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CROWLEY: Now we to want go to the tragic outcome of a rescue attempt of two hostages in Yemen.
U.S. Navy SEALs trekked six miles inland toward an al Qaeda compound, but were discovered within 100 yards of that compound. In the firefight that ensued, officials say the hostages, American journalist Luke Somers and South African teacher Pierre Korkie, were shot by a militant. They both died.
I'm joined by the outgoing chairman of the House Intelligence Committee, Congressman Mike Rogers.
Congressman, thanks for being here.
REP. MIKE ROGERS (R-MI), CHAIR, HOUSE INTELLIGENCE COMMITTEE: Thanks, Candy.
CROWLEY: Tell us what you know about this mission.
ROGERS: Well, obviously, these are very, very difficult undertakings.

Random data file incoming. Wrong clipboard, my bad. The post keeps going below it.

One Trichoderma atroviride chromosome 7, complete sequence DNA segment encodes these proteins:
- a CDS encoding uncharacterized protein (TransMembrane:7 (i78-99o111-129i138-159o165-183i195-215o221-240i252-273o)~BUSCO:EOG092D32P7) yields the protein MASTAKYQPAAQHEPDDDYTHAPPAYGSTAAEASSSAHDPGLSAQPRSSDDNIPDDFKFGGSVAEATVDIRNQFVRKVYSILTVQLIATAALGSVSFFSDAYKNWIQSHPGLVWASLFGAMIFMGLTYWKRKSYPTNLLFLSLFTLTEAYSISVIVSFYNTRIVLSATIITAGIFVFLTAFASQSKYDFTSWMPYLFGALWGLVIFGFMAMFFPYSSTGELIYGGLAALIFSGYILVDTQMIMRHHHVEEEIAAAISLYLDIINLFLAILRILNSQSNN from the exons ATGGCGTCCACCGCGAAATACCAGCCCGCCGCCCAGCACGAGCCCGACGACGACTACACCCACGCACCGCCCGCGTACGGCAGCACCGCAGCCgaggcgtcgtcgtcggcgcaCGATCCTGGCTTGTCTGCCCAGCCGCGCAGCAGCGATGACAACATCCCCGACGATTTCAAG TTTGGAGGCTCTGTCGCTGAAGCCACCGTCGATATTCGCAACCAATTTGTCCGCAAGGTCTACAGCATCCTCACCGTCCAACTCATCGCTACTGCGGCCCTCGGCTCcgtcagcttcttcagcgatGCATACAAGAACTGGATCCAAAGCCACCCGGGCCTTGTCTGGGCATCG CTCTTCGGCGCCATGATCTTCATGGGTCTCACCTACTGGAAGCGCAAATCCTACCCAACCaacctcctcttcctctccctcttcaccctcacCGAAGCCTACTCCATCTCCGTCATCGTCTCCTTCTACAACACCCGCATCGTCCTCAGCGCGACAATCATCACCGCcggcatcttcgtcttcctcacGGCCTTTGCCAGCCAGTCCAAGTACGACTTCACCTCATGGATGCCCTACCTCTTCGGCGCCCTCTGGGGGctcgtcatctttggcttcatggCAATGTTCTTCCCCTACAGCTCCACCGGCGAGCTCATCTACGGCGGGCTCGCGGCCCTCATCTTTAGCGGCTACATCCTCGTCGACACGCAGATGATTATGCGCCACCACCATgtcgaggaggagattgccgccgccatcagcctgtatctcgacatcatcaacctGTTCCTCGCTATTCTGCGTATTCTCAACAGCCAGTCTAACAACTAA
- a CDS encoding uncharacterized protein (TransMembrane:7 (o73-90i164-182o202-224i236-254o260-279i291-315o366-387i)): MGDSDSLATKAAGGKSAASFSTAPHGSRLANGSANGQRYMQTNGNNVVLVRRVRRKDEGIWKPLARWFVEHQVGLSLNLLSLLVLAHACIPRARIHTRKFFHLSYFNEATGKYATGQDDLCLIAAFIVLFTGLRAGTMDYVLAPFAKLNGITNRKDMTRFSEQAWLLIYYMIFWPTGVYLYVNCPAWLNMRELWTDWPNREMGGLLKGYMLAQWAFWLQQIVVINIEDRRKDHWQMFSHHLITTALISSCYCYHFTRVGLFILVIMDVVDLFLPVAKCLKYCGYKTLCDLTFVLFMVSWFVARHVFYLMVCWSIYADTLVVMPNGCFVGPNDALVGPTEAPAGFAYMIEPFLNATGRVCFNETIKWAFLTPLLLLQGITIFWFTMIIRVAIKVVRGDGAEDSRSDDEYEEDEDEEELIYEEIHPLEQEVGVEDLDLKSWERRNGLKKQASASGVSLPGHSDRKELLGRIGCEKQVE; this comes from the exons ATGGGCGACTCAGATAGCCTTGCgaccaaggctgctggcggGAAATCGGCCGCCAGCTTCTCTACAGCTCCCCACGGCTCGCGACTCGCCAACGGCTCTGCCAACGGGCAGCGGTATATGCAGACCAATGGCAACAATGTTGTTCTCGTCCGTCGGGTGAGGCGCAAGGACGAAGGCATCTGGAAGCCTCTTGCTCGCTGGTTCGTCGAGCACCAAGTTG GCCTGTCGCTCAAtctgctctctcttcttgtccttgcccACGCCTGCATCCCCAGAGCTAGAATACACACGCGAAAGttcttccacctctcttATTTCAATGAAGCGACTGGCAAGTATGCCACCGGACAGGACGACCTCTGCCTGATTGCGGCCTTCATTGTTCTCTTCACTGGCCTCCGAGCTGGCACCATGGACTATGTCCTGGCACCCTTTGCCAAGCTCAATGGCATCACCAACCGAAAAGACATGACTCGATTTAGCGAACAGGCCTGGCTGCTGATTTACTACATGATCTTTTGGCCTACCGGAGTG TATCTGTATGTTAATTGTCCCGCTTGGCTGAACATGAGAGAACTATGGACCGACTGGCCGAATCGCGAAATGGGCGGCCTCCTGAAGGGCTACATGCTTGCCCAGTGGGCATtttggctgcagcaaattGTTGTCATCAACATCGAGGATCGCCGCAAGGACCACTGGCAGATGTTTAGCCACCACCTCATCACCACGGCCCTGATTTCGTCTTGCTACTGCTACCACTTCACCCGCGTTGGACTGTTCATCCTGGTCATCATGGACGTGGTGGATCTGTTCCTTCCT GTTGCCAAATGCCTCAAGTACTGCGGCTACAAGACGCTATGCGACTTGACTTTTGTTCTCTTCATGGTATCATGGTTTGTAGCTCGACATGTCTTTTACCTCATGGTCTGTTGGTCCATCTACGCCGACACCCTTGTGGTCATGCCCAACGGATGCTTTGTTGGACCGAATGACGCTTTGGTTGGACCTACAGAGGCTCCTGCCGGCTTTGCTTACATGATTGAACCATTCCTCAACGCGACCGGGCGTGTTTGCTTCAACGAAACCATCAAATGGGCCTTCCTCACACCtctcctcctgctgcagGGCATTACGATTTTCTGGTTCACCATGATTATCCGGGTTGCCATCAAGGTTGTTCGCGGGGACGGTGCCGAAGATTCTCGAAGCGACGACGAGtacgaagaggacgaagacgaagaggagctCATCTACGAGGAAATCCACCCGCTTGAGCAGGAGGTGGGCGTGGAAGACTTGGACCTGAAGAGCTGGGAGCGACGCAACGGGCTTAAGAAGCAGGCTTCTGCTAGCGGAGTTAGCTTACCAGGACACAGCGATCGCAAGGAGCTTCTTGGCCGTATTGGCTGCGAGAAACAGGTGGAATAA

Sometimes, we get numb to the fact that they're successful that they must be easier or we must be so good that no mistake can happen. This was a part of a series of events. This was the second. Information was obviously good. The intelligence was good.
Unfortunately, in something like this, they do try to prevent that, that -- they being the terrorists that are holding these hostages are trying to set up a perimeter to stop it. And, unfortunately, that's what they ran into on the way in.
CROWLEY: So, in the first attempt, we know they went and did not find Luke Somers. That's who they were looking for. But they used information from that first attempt to find him a second time.
ROGERS: That's right.
CROWLEY: What does this tell you about al Qaeda and whether there's been any kind of transformation in their thinking?
They have not been, as ISIS has been, beheading U.S. citizens or otherwise murdering, not just U.S., but British citizens as well. What does it -- does this tell you that they're moving more toward what ISIS is doing?
ROGERS: No, not necessarily.
If you remember, AQIM, the al Qaeda in the Maghreb, Northern Africa, has been taking hostages, ransoming hostages and has been the single largest -- up to about 2012 -- contributor to al Qaeda in cash payments, meaning people were cooperating, paying the ransom.